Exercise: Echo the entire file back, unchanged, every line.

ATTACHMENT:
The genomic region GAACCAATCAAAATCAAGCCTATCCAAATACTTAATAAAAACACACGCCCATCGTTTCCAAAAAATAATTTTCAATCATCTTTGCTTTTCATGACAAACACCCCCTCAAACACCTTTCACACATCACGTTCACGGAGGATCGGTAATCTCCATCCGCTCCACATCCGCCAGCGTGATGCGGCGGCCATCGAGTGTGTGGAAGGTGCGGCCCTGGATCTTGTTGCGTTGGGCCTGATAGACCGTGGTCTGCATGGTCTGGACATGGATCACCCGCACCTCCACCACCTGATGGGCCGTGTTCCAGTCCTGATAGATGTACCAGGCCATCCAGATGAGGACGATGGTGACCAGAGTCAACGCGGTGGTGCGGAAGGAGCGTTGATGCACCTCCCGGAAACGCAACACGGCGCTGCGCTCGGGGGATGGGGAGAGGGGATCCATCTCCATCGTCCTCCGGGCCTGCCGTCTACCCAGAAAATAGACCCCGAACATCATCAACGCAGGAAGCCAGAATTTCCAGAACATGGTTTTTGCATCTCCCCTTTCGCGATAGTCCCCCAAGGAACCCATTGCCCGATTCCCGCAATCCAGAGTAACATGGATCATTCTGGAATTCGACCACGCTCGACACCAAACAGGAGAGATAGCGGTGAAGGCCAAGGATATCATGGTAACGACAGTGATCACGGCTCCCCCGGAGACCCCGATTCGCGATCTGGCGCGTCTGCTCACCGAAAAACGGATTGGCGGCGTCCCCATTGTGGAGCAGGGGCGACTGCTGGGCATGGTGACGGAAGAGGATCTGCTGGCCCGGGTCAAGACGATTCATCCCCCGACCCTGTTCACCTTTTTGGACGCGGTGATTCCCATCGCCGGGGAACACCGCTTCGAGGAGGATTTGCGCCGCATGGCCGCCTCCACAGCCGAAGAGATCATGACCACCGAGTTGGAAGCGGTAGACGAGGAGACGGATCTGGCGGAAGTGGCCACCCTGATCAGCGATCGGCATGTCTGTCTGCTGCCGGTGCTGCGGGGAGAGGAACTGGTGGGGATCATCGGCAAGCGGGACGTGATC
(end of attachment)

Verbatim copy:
The genomic region GAACCAATCAAAATCAAGCCTATCCAAATACTTAATAAAAACACACGCCCATCGTTTCCAAAAAATAATTTTCAATCATCTTTGCTTTTCATGACAAACACCCCCTCAAACACCTTTCACACATCACGTTCACGGAGGATCGGTAATCTCCATCCGCTCCACATCCGCCAGCGTGATGCGGCGGCCATCGAGTGTGTGGAAGGTGCGGCCCTGGATCTTGTTGCGTTGGGCCTGATAGACCGTGGTCTGCATGGTCTGGACATGGATCACCCGCACCTCCACCACCTGATGGGCCGTGTTCCAGTCCTGATAGATGTACCAGGCCATCCAGATGAGGACGATGGTGACCAGAGTCAACGCGGTGGTGCGGAAGGAGCGTTGATGCACCTCCCGGAAACGCAACACGGCGCTGCGCTCGGGGGATGGGGAGAGGGGATCCATCTCCATCGTCCTCCGGGCCTGCCGTCTACCCAGAAAATAGACCCCGAACATCATCAACGCAGGAAGCCAGAATTTCCAGAACATGGTTTTTGCATCTCCCCTTTCGCGATAGTCCCCCAAGGAACCCATTGCCCGATTCCCGCAATCCAGAGTAACATGGATCATTCTGGAATTCGACCACGCTCGACACCAAACAGGAGAGATAGCGGTGAAGGCCAAGGATATCATGGTAACGACAGTGATCACGGCTCCCCCGGAGACCCCGATTCGCGATCTGGCGCGTCTGCTCACCGAAAAACGGATTGGCGGCGTCCCCATTGTGGAGCAGGGGCGACTGCTGGGCATGGTGACGGAAGAGGATCTGCTGGCCCGGGTCAAGACGATTCATCCCCCGACCCTGTTCACCTTTTTGGACGCGGTGATTCCCATCGCCGGGGAACACCGCTTCGAGGAGGATTTGCGCCGCATGGCCGCCTCCACAGCCGAAGAGATCATGACCACCGAGTTGGAAGCGGTAGACGAGGAGACGGATCTGGCGGAAGTGGCCACCCTGATCAGCGATCGGCATGTCTGTCTGCTGCCGGTGCTGCGGGGAGAGGAACTGGTGGGGATCATCGGCAAGCGGGACGTGATC